People quickly get overwhelmed with the idea of business because they think of all of the things they “need” to buy to even get started. But you really don’t need to buy that much. What do you already have that you can use?When I moved to a 40-acre farm in my early 20s, I needed to earn more money than my entry-level salary at a nonprofit provided in order to pay rent on such a big place. I had an 11-stall barn on the property, so I decided to start a horse-boarding business. I didn’t have to buy anything new other than some feed for the horses, and I was able to bring in more money than I even needed for rent. Start with what you have and you will keep expenses down and launch your business quicker.
  1. Use free marketing.
    With the countless free ways to spread the word about your business out there, there’s no reason to pay for advertising when you’re just starting out. You can avoid any marketing expenses by simply using social media platforms, leveraging your current network, and incentivizing referrals from your first customers.

When you build your side business by using your skills, starting with what you have and using free marketing, you’re keeping your expenses as low as possible—which means a larger profit. Remember, it’s that profit that provides more personal income for you.

And who knows? Maybe that little part-time side project that you started to pay off your debts may just turn into a lifelong passion and full-time business!

Use my Profit Potential tool to see how much money your business could make!

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Leave a Comment

  • Maria says:

    Loved this article and very encouraging. You mentioned starting a horse boarding business. HOW did you leverage the “free marketing” resources BETWEEN realizing what you had to start (i.e. 11-stall barn) and the actual arrival of paying clients. That is the creative area that I am not so great at accomplishing.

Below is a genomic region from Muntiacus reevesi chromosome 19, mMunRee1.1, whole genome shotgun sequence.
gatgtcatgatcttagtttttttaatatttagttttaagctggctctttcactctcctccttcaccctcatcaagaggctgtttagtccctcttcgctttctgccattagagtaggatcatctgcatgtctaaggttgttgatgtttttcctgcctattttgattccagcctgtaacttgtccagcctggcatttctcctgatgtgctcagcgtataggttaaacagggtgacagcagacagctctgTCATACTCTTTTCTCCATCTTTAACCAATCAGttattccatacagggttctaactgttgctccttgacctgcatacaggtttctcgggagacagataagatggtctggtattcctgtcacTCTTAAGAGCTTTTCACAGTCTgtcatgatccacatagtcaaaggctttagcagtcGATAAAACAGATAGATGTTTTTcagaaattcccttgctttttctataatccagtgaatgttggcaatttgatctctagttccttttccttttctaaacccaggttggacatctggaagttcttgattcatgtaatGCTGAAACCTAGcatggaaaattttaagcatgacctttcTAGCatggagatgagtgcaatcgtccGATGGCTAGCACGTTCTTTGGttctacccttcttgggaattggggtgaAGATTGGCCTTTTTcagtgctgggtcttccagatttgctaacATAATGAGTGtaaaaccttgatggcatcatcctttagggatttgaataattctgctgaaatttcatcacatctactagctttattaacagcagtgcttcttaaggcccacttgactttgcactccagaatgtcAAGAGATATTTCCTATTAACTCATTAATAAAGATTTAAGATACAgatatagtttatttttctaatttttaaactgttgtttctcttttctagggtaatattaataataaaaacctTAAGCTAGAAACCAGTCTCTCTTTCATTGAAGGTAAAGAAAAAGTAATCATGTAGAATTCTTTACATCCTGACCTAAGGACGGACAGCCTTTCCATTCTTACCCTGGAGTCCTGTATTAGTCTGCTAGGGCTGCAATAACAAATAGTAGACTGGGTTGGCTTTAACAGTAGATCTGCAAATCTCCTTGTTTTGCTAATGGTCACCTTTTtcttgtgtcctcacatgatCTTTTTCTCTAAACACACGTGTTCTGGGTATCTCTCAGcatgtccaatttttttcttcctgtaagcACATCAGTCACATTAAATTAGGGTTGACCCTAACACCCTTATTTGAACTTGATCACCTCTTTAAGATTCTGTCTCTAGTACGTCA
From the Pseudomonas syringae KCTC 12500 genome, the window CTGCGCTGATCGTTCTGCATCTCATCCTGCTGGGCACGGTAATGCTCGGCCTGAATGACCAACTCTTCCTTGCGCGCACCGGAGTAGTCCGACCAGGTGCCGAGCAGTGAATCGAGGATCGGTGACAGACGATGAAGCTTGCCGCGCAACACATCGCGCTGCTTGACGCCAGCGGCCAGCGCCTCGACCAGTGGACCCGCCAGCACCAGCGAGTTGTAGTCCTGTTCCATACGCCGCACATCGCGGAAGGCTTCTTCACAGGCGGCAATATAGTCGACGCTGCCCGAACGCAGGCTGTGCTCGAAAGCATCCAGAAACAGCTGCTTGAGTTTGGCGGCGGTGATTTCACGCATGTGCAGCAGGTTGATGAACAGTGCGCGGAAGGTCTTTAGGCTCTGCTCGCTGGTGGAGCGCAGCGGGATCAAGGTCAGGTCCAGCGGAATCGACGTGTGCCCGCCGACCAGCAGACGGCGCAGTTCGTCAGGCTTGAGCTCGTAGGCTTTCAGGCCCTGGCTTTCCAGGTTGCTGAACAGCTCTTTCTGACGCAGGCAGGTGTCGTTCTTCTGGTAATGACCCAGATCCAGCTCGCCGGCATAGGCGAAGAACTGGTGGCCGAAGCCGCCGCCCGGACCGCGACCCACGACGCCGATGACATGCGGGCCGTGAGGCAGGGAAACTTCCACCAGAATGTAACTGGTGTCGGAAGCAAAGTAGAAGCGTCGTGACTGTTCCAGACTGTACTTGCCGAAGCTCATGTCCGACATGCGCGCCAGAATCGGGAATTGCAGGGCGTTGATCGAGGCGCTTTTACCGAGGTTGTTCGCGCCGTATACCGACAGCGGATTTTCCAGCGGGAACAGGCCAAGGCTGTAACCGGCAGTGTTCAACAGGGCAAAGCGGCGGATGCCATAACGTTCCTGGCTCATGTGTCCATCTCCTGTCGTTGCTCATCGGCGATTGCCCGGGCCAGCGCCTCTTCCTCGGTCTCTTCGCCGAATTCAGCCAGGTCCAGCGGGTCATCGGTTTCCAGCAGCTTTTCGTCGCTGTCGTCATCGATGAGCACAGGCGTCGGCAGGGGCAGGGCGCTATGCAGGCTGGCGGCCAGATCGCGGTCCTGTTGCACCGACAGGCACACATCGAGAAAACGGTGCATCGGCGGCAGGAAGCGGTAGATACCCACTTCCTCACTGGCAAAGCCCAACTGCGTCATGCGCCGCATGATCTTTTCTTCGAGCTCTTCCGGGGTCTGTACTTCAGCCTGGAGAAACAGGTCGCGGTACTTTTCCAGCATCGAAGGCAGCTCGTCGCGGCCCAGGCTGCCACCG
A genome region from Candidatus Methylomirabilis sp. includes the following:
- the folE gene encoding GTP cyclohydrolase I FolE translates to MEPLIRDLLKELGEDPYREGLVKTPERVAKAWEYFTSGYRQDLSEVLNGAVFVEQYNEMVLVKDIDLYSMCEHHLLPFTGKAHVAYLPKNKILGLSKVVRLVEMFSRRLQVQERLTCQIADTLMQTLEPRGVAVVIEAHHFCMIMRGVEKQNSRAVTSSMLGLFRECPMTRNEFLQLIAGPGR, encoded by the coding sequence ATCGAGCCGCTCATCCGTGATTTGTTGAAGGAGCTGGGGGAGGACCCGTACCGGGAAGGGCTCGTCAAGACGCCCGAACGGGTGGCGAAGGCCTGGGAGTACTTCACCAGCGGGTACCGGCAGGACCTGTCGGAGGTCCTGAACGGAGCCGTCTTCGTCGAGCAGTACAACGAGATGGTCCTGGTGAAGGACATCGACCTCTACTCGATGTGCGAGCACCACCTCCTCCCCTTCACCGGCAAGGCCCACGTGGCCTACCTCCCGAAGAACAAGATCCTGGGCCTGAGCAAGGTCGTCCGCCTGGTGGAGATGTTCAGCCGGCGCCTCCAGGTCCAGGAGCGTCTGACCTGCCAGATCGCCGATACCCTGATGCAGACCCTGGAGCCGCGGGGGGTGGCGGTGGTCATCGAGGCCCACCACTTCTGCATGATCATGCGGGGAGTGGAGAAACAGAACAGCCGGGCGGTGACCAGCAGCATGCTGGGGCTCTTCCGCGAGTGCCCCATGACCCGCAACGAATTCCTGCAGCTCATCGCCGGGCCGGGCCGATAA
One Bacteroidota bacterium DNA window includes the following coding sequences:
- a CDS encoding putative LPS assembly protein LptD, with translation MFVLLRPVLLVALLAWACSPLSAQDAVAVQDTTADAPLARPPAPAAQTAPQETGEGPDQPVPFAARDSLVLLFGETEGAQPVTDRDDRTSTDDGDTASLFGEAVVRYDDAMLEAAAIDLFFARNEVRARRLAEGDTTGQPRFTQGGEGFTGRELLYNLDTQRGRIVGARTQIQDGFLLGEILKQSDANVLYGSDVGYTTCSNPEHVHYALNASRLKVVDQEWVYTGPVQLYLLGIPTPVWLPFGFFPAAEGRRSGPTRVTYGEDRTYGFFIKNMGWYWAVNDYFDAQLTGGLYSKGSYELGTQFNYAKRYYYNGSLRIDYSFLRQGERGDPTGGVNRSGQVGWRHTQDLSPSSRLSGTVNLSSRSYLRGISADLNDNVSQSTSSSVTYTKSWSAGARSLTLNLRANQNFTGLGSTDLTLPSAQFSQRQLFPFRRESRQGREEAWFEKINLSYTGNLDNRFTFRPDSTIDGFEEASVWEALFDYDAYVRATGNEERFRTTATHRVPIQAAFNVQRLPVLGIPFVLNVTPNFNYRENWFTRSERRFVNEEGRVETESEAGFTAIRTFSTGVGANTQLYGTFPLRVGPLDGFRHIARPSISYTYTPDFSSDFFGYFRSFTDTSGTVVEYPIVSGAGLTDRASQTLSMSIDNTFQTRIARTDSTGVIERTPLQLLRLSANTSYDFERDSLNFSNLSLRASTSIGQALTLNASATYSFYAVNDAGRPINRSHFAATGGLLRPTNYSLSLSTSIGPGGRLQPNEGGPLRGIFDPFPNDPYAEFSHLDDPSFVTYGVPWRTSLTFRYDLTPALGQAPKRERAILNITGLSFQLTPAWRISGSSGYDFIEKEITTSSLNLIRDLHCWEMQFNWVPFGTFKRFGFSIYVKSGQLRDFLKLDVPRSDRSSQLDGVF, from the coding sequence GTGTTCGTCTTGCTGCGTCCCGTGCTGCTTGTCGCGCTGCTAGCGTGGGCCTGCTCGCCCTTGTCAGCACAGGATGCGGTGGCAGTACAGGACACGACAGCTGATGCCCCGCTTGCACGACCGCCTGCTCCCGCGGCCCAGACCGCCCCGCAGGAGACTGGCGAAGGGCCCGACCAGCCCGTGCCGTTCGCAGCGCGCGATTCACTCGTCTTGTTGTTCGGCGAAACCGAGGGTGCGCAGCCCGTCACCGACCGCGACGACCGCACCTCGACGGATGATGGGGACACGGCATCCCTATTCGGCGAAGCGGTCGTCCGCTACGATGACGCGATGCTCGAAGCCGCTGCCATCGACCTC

Thank you so much for your vision with the “Boutique”!

    • Christy Wright says:

      Hey Maria, I am not sure I understand your question. Once you know what your business or product is, you want to think through your target market (or ideal client) and in my case, it was someone that lived near me (close to town) and had horses that didn’t want to drive way out to board them since I lived very conveniently close to town. Then you think through where your target market is and go there. In my case, I posted an ad on Craigslist because a lot of farmers and people in the agricultural market use craigslist to buy and sell farm equipment and supplies. That’s how I got my clients. I could have also gone to co/ops, Tractor Supply, etc and put up fliers. So your first step is to figure out who your market is and where they are and then go there to reach them. I hope that helps!

  • Sarah Nourse says:

    Hi Christy! I really enjoyed this post! I am so very happy to find someone who clearly has a passion for helping other women find their passion and turn it into a business with “Dave” principles. I am 24 and after graduating college it has been so hard to just work for someone else! I have a strong desire to start my own side business in the way you are describing. Please keep growing the business boutique band. It is very inspirational 🙂 hope to attend the live event!


  • Brenda says:

    Hi Christy,

    Thank you for sharing such great tips. I feel like I have so many ideas and tend to spread myself thin. How do I choose which ones would be most profitable and better use of my time?